The phone’s screen is a big deal, no doubt, but in my opinion, the other most interesting new real estate lies north of its display.
A 2-megapixel front-facing camera sits in the upper-right corner, neighbored to the left by ambient light and proximity sensors. To the left of the speaker grill is the phone’s IR, or infrared, sensor. There’s also an LED indicator at the top left corner. This will glow or blink green, red, or blue to indicate certain activities.
Sharing the top edge with the phone’s 3.5-millimeter headset jack is the Galaxy S4’s brand-new IR blaster, which you’ll use in conjunction with the Watch On app as a TV remote. All things being equal, I prefer how HTC integrated its IR blaster in the One’s power button.
Below the screen, the home button takes you home (press), launches Samsung’s S Voice app , and loads up recently opened apps. Press and hold the menu button to launch the Google Search app with Google Now. The back button is self-explanatory.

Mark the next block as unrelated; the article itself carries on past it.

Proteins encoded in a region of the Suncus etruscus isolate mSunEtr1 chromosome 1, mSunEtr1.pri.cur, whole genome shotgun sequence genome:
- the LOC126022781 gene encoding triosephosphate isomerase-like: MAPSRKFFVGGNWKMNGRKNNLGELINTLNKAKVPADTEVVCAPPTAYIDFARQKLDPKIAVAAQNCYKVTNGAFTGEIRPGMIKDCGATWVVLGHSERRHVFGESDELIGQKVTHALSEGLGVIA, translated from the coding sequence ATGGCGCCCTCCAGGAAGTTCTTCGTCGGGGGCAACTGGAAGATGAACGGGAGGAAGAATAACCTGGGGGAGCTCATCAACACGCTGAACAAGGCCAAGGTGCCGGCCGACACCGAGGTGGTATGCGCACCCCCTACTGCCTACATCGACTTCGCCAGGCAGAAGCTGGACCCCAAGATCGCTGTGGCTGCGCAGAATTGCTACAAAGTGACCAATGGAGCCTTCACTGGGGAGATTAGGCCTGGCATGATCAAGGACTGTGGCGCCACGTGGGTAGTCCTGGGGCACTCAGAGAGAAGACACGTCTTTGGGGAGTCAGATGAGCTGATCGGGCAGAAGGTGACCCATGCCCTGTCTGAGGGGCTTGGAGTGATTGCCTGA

You’ll adjust volume on the left spine, charge the phone from the bottom, and turn the phone on and off from the right spine. On the back, you’ll see the 13-megapixel shooter and LED flash just below. Pry off the back cover to get to the microSD card slot, SIM card slot, and battery.
Sharper edges do make it look like a more premium device than its predecessor, but it won’t ever be as eye-popping as the gorgeous HTC One or as understatedly elegant as the iPhone 5. Still, it’s pleasant to look at and, in my opinion, more comfortable to hold than the other two.